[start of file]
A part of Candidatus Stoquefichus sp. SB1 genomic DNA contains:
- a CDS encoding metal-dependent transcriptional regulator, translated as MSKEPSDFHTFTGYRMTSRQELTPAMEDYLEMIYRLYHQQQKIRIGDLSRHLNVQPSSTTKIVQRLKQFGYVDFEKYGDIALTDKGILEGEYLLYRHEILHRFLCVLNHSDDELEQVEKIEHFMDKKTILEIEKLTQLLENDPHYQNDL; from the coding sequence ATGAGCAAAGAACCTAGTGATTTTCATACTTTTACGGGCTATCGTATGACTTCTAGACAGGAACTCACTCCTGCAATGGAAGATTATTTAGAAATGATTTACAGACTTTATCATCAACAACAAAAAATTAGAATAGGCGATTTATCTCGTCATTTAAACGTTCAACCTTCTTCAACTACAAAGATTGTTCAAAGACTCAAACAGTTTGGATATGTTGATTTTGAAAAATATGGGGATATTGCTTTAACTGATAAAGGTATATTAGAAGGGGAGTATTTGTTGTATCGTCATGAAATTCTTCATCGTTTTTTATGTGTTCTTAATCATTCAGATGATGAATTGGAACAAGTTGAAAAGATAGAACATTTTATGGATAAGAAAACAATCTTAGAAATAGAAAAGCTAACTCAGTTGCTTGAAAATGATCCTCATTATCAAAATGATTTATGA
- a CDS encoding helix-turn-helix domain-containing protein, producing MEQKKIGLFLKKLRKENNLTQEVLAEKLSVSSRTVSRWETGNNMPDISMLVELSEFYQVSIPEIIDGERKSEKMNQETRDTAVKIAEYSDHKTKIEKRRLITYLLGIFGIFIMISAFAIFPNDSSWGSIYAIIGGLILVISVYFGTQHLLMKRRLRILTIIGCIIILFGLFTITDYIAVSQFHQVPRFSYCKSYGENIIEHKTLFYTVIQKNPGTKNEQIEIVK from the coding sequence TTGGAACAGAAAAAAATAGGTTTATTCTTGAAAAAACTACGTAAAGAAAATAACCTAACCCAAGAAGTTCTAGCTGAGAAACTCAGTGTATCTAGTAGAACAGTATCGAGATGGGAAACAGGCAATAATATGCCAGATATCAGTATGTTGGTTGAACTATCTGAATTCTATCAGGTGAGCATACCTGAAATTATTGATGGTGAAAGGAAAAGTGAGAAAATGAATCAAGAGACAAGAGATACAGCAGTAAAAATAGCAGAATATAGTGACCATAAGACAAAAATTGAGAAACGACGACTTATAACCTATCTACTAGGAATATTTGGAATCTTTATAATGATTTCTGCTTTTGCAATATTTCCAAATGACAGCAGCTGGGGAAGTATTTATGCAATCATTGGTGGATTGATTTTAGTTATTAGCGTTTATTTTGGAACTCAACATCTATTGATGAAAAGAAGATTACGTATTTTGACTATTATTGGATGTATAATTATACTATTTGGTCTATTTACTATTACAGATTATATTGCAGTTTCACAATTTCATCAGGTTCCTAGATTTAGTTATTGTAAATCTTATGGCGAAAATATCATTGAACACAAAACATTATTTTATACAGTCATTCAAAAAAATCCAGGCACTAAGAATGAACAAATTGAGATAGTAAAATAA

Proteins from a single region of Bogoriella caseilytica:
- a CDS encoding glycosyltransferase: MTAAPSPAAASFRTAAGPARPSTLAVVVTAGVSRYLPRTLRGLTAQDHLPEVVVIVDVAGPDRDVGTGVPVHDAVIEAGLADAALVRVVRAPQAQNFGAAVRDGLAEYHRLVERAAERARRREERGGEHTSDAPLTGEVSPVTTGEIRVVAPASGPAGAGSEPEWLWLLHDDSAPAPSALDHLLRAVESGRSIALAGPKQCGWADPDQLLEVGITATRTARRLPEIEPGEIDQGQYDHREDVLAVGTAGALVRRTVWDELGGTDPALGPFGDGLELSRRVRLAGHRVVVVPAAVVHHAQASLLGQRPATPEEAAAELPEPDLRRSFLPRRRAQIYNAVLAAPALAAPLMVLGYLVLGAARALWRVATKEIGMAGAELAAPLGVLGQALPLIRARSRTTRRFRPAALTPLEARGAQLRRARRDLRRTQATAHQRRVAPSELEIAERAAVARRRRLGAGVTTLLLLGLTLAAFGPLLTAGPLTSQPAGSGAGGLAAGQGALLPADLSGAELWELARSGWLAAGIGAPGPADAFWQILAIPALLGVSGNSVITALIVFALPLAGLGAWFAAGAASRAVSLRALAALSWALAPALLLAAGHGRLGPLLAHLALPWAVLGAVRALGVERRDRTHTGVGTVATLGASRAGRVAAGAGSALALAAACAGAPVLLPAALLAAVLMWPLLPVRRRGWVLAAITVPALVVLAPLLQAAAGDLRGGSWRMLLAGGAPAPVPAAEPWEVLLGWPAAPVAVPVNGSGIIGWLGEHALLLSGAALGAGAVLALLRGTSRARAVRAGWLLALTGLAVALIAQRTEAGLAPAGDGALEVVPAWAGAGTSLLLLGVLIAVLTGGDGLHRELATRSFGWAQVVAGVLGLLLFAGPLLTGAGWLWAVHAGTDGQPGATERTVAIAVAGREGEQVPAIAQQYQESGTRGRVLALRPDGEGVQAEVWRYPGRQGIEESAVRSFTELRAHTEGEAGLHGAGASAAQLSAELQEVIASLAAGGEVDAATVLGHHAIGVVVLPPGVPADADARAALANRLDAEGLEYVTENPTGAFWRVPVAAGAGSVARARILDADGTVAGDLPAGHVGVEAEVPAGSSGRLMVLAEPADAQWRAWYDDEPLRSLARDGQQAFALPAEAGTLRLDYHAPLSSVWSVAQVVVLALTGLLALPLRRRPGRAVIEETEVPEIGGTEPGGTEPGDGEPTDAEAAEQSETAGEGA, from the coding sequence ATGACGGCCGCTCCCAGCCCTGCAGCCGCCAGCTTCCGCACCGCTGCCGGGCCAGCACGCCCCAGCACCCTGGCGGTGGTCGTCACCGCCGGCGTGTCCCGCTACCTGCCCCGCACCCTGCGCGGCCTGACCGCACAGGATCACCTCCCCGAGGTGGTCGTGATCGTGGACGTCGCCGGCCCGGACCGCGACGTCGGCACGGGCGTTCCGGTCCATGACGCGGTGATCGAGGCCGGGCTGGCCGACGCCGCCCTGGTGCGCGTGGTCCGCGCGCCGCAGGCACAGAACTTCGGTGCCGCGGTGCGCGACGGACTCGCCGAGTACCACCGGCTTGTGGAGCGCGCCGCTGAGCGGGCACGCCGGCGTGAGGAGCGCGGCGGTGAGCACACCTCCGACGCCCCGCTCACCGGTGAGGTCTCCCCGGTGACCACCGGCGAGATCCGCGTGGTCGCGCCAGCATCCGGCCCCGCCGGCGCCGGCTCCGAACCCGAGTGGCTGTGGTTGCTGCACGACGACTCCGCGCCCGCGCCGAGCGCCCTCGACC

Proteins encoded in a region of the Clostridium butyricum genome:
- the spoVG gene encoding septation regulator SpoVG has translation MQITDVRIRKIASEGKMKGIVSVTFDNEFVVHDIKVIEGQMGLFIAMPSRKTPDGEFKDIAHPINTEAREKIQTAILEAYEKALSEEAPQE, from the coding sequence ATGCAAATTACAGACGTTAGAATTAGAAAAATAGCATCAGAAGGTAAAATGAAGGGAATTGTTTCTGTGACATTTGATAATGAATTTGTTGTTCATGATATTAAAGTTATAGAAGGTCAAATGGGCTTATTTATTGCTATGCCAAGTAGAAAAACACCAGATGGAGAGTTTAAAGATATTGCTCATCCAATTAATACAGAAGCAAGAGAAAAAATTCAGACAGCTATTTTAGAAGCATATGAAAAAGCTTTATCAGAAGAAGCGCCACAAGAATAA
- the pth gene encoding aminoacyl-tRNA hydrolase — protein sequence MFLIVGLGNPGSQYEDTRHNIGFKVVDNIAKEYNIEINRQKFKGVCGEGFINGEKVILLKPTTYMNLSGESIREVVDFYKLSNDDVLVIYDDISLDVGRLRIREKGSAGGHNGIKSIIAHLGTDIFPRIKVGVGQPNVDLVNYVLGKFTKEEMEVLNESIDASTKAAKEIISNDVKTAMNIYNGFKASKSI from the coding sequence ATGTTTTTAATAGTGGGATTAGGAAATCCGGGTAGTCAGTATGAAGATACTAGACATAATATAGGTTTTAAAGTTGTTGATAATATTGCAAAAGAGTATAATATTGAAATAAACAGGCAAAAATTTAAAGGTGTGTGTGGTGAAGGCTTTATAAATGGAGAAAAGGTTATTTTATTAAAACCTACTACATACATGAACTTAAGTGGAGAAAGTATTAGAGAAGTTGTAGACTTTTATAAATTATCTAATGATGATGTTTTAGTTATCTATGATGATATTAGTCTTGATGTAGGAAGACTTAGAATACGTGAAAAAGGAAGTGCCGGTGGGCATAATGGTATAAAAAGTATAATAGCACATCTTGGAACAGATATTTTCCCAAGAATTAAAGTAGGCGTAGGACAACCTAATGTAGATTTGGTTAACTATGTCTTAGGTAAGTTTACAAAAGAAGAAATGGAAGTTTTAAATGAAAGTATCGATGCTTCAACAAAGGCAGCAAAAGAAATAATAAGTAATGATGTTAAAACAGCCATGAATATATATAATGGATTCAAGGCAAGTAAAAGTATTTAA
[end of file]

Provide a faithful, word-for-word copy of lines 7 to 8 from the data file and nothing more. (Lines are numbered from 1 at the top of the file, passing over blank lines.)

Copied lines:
- the spoVG gene encoding septation regulator SpoVG has translation MQITDVRIRKIASEGKMKGIVSVTFDNEFVVHDIKVIEGQMGLFIAMPSRKTPDGEFKDIAHPINTEAREKIQTAILEAYEKALSEEAPQE, from the coding sequence ATGCAAATTACAGACGTTAGAATTAGAAAAATAGCATCAGAAGGTAAAATGAAGGGAATTGTTTCTGTGACATTTGATAATGAATTTGTTGTTCATGATATTAAAGTTATAGAAGGTCAAATGGGCTTATTTATTGCTATGCCAAGTAGAAAAACACCAGATGGAGAGTTTAAAGATATTGCTCATCCAATTAATACAGAAGCAAGAGAAAAAATTCAGACAGCTATTTTAGAAGCATATGAAAAAGCTTTATCAGAAGAAGCGCCACAAGAATAA
- the pth gene encoding aminoacyl-tRNA hydrolase — protein sequence MFLIVGLGNPGSQYEDTRHNIGFKVVDNIAKEYNIEINRQKFKGVCGEGFINGEKVILLKPTTYMNLSGESIREVVDFYKLSNDDVLVIYDDISLDVGRLRIREKGSAGGHNGIKSIIAHLGTDIFPRIKVGVGQPNVDLVNYVLGKFTKEEMEVLNESIDASTKAAKEIISNDVKTAMNIYNGFKASKSI from the coding sequence ATGTTTTTAATAGTGGGATTAGGAAATCCGGGTAGTCAGTATGAAGATACTAGACATAATATAGGTTTTAAAGTTGTTGATAATATTGCAAAAGAGTATAATATTGAAATAAACAGGCAAAAATTTAAAGGTGTGTGTGGTGAAGGCTTTATAAATGGAGAAAAGGTTATTTTATTAAAACCTACTACATACATGAACTTAAGTGGAGAAAGTATTAGAGAAGTTGTAGACTTTTATAAATTATCTAATGATGATGTTTTAGTTATCTATGATGATATTAGTCTTGATGTAGGAAGACTTAGAATACGTGAAAAAGGAAGTGCCGGTGGGCATAATGGTATAAAAAGTATAATAGCACATCTTGGAACAGATATTTTCCCAAGAATTAAAGTAGGCGTAGGACAACCTAATGTAGATTTGGTTAACTATGTCTTAGGTAAGTTTACAAAAGAAGAAATGGAAGTTTTAAATGAAAGTATCGATGCTTCAACAAAGGCAGCAAAAGAAATAATAAGTAATGATGTTAAAACAGCCATGAATATATATAATGGATTCAAGGCAAGTAAAAGTATTTAA